Fort Lauderdale lawyer Scott Rothstein was a Republican ATM. In four years, he and his law firm gave $650,000 to Republican candidates and the state GOP. They gave nothing to Florida's Democratic Party and just a pittance to state candidates.
On Sept. 9, the state Democratic Party received a $200,000 check from Rothstein's firm, money he had pledged to donate at a fundraiser he hosted at his home for Chief Financial Officer Alex Sink.
About three weeks after the $200,000 contribution was recorded, Rothstein's firm landed on a list of law firms being considered for potentially lucrative work with the State Board of Administration — with an assist from Sink's chief of staff.
Sink, who along with Gov. Charlie Crist and Attorney General Bill McCollum oversee the board, said there was no connection between the contribution and her deputy's intervention for Rothstein's firm. She said she didn't know her chief of staff had put in a word for the law firm until the St. Petersburg Times asked her about it.
"Any lawyer who approached me or anyone on my staff about SBA type work — we talk to them, we hear them out,'' Sink said. "Then it's understood we'll refer you to the appropriate person and you need to take it from there.''
The SBA manages one of the nation's largest pots of public money — $136 billion in investments for 1 million current and future retirees and hundreds of cities, counties and school districts. In the wake of the financial meltdown, dozens of law firms clamored to represent the agency in securities class-action suits against U.S. companies, seeking to recover lost billions for taxpayers — and big fees for themselves.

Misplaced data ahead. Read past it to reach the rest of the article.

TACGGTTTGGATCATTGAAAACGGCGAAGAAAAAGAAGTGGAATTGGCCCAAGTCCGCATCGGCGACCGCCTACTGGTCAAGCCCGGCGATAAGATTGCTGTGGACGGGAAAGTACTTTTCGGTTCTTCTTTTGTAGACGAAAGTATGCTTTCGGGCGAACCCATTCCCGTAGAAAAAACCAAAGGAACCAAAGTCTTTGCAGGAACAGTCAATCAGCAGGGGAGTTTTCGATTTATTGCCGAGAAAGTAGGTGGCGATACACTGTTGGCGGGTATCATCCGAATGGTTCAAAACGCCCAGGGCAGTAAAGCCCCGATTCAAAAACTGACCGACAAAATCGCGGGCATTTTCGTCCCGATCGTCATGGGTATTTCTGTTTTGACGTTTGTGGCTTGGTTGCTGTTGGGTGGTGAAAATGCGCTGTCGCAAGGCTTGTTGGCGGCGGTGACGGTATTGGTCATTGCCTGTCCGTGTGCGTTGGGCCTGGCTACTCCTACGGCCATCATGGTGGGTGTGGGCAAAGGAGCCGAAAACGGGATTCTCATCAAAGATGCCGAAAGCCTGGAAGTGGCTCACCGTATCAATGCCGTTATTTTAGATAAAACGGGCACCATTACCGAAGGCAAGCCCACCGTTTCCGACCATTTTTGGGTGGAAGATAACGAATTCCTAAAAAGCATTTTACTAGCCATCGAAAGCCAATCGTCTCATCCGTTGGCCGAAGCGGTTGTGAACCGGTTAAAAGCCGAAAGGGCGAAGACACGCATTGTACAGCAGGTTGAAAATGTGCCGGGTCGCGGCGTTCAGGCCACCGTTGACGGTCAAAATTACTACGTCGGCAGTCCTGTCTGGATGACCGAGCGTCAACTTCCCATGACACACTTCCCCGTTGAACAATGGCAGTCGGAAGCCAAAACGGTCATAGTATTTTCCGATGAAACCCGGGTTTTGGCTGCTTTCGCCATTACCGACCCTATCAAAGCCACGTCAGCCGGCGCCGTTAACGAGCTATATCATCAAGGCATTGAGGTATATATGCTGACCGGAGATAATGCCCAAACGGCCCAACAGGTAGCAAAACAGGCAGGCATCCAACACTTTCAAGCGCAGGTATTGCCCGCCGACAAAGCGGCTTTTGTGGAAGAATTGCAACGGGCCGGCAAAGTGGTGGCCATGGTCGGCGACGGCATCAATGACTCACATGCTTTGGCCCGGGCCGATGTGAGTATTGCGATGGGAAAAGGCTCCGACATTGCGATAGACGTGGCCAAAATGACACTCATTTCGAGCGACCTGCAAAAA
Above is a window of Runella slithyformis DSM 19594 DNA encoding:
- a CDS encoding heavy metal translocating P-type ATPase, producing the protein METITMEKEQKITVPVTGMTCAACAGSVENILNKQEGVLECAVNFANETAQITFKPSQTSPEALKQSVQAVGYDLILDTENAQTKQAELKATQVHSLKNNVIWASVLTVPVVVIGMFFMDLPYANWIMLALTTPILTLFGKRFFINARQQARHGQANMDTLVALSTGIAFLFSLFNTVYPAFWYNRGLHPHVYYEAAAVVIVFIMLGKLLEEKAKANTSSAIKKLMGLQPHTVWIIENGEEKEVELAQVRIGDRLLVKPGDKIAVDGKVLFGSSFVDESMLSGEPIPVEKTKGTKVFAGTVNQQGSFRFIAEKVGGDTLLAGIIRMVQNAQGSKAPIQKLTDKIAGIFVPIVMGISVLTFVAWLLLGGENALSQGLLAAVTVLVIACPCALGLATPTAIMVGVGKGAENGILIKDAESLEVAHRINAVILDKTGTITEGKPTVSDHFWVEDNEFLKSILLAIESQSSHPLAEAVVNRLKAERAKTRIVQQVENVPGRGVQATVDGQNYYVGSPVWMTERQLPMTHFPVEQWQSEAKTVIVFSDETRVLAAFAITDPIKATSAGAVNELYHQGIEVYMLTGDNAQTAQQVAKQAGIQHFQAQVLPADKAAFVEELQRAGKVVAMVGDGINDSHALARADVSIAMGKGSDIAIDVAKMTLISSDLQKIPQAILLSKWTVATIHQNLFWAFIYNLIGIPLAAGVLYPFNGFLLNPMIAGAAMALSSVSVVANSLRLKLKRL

SBA executive director Ash Williams, who reports to the three politicians who make up the oversight board of the SBA, said he had "courtesy'' calls "once or twice'' with a lawyer in Rothstein's firm.
"They (Rothstein's firm) were not shown favoritism,'' Williams said.
It all came to naught last month, when it was revealed that Rothstein is suspected of running a $1.2 billion Ponzi scheme from his law office, Rothstein Rosenfeldt Adler. He's in a detention center now, awaiting trial on federal fraud and racketeering charges.
His firm never got the chance to submit its application to represent the SBA in securities lawsuits, a deal that could have netted it millions in fees. But the behind-the-scenes efforts of Sink's chief of staff, Jim Cassady, show how politicized the hiring process can be.
Critics question how Rothstein's firm, with little experience in the securities field, got on the list of invitees to compete for complex, taxpayer-funded legal work.
"That's a political decision, let's be honest,'' said Jeffrey Sonn, a Fort Lauderdale lawyer who represents some of those who say Rothstein swindled them. "Of course, he would have the political juice to get on the list.''
Michael Hanzman, whose Miami-based law firm is considered one of Florida's top securities litigators, said he couldn't recall ever being invited to bid on a public job.
Hanzman said politics shades the process. "It's unfortunate and somewhat cynical, but I firmly believe it.''
Having GOP buddies such as Gov. Crist
In the weeks since the Rothstein scandal broke, much of the publicity has centered on the lawyer's ties to Gov. Crist. The two were once tight. Between February 2006 and August 2009, Rothstein and his law firm gave more than a half-million dollars to Florida Republicans. In June 2009, Rothstein and his circle gave almost $80,000 to Crist's campaign for U.S. Senate.
Crist would not be interviewed for this story. A spokesman said neither the governor nor his aides had contact with Rothstein or anyone in his firm about SBA legal work.
The contact between Rothstein's firm and Sink's office began well before the firm made its $200,000 contribution. Records show that Cassady, who will leave Sink's office next month to work on her campaign for governor, helped arrange introductions for two lawyers from Rothstein's firm.
First, in 2007, was Grant Smith, one of Rothstein's law partners. Smith wanted to pitch a client's investments and used Cassady's name in an e-mail to then-SBA director Coleman Stipanovich to arrange a meeting.
Second was Gary Farmer Jr. On Oct. 30, 2008, Farmer, also a partner in the firm, attended a "meet and greet'' event for Sink in South Florida, sponsored by state Sen. Ted Deutch. Cassady was there.